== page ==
Great danger has been done in the church by trying to accommodate the behavior of Christians to the conscience of the lowest common denominator, to the weakest brother in the church. This does not help the church to grow at all. No, Paul is not talking about that. He is talking about someone who is going to be damaged by it, and so the third thing he says is, "Therefore, if food is a cause of my brother's falling, I will never eat meat, lest I cause my brother to fall." That is, love requires self-control in these areas. And Paul gladly gives in. He says, "When it is a case of actually offending somebody" ("One of these little ones who believe in me," as Jesus said (Matthew 18:6, Mark 9:42), rather than do that I would give up my right gladly." Paul is perhaps thinking of those very words from Luke 17 where Jesus said, "Temptations to sin are sure to come; but woe to him through whom they come! It would be better for him if he took a millstone and hung it around his neck and cast himself into the depths of the sea. It would be better for him to commit suicide rather than to offend one of these little ones who believe in me," (Luke 17:1-2). But Paul is talking about what he does in the presence of someone, not what might be reported 200 miles away that is going to offend some older brother who does not like what he does. That is a different situation.
I remember my dear patron saint, Dr. H. A. Ironside, telling of an incident that is illustrative of this. On one occasion he was at a picnic of Christians, and there was present a man who had been converted from Mohammedanism. (His name by the way was Mohammed Ali.) A girl brought a basket of sandwiches up to this man and asked if he would like some. He said, "What kind do you have?" "Oh," she said, "I'm afraid all we have left are ham or pork." He said, "Don't you have any beef?" She replied, "No, they are all gone." "Well," he said, "then I won't have any." She, knowing that he was a Christian, said to him, "Well, sir, I am really surprised. Don't you know that, as a Christian, you are freed from all these food restrictions, and that you can eat pork or ham or whatever, if you like?" He said, "Yes, I know that. I know I am free to eat pork, but I am also free not to eat it. I'm still involved with my family back in the Near East, and I know that when I go home once a year, and I come up to my father's door, the first question he will ask me is, 'Have those infidels taught you to eat the filthy hog meat yet?' If I have to say to him, 'Yes, father,' I will be banished from that home and have no further witness in it. But if I can say, as I have always been able to say, 'No, father, no pork has ever passed my lips,' then I have admittance to the family circle and I am free to tell them of the joy I have found in Jesus Christ. Therefore I am free to eat, or I am free not to eat, as the case may be."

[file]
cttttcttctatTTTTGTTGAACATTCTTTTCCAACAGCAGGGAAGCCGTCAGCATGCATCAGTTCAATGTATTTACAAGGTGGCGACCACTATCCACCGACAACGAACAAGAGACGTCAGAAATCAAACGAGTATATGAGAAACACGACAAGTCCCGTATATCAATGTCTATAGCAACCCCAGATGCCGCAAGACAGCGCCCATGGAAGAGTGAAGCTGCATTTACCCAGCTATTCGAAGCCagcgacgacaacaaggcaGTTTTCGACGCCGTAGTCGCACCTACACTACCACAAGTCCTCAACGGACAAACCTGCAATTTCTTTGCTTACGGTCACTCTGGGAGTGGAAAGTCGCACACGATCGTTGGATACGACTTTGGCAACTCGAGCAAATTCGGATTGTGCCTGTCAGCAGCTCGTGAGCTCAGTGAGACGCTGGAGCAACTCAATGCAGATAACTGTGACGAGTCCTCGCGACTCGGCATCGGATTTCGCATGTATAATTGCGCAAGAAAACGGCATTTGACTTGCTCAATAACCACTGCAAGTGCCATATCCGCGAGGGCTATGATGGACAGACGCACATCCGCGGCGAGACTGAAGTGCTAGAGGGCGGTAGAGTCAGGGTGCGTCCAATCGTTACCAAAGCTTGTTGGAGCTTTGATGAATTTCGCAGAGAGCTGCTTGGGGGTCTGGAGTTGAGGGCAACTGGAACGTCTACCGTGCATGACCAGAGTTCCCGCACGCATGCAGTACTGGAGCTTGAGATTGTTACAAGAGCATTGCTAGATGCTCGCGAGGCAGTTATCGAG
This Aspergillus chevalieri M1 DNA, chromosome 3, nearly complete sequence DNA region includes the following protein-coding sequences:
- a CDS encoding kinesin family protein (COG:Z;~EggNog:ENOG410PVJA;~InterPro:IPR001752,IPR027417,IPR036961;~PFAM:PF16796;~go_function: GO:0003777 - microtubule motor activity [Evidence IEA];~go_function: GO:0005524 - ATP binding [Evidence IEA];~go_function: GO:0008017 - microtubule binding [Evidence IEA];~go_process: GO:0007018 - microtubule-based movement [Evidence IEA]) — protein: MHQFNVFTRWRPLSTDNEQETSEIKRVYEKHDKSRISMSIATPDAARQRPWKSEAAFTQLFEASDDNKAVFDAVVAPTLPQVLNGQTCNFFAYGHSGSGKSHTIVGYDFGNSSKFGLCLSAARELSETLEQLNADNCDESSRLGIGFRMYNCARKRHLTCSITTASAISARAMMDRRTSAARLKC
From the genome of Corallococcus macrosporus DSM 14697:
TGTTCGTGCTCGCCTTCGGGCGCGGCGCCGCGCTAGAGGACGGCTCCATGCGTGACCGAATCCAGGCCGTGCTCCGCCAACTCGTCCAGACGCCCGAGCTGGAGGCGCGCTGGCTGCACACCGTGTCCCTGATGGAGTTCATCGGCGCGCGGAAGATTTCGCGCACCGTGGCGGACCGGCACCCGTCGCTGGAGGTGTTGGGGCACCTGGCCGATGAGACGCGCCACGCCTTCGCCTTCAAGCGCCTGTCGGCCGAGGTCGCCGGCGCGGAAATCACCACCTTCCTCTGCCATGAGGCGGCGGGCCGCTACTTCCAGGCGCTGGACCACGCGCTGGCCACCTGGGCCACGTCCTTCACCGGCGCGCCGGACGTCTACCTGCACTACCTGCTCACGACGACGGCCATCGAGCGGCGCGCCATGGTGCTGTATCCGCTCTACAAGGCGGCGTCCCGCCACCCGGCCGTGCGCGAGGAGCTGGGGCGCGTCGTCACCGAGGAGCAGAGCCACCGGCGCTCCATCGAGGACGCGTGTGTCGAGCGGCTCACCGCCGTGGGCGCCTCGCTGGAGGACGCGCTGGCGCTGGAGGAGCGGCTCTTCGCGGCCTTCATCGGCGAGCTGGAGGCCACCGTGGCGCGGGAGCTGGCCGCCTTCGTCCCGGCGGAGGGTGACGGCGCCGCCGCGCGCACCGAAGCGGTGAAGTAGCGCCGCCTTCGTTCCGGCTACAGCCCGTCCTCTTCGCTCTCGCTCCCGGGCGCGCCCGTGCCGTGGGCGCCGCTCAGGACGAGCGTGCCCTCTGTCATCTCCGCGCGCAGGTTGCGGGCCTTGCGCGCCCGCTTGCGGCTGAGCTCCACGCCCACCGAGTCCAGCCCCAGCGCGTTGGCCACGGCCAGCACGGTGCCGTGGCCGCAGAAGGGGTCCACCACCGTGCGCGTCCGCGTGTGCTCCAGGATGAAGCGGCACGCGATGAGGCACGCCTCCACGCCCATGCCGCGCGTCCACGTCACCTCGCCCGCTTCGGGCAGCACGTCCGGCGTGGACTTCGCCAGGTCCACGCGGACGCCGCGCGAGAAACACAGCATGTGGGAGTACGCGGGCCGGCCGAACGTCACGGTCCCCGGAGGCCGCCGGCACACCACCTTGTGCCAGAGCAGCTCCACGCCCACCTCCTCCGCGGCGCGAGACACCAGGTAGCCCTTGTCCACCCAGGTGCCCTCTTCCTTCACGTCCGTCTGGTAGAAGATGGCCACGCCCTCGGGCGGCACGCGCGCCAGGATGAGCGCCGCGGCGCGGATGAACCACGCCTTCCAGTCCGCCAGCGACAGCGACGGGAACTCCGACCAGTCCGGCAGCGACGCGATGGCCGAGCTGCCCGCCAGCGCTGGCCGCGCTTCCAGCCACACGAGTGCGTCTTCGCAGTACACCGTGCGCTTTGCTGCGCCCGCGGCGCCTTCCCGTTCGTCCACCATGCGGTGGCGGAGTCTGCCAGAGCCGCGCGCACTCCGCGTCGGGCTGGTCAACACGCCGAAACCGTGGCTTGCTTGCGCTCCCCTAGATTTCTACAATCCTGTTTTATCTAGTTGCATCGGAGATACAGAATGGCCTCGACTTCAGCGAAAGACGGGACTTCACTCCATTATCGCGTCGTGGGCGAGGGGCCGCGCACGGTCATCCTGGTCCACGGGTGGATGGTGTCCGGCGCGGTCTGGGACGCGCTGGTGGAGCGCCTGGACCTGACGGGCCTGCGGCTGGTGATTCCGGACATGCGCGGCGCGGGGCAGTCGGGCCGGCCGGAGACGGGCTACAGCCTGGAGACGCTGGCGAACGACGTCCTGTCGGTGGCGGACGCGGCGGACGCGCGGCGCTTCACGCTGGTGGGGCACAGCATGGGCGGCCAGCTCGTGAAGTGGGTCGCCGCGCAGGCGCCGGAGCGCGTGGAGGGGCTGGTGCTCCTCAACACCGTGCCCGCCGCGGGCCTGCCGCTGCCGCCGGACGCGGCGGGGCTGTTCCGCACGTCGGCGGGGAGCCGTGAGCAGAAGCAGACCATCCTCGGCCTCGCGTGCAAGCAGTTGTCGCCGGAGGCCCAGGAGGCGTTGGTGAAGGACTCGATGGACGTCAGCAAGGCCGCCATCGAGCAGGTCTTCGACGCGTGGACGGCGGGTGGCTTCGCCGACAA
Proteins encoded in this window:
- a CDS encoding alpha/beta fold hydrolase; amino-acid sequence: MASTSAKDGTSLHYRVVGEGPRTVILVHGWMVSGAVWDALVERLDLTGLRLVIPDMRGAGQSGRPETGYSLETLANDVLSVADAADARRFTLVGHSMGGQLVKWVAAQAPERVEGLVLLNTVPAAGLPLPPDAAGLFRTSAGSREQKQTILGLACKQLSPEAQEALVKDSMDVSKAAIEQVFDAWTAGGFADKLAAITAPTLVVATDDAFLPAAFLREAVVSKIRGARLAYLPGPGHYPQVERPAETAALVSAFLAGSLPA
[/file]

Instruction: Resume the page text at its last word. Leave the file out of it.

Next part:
That little story sets this whole problem in proper perspective. We do not have to have our rights. We are free to give them up anytime the situation warrants it. Though we have the rights, we also have the right not to exercise them for the sake of love.
Thank you, dear Father, for words of wisdom and love that will guide us. Help us to act in love in what we do and not act merely in knowledge alone. We thank you for the knowledge and the truth that sets us free, but also for the love that still restrains us and makes us give consideration to someone else's welfare, not just our own. May we reflect that love as our Lord Jesus himself did. We ask in his name, Amen.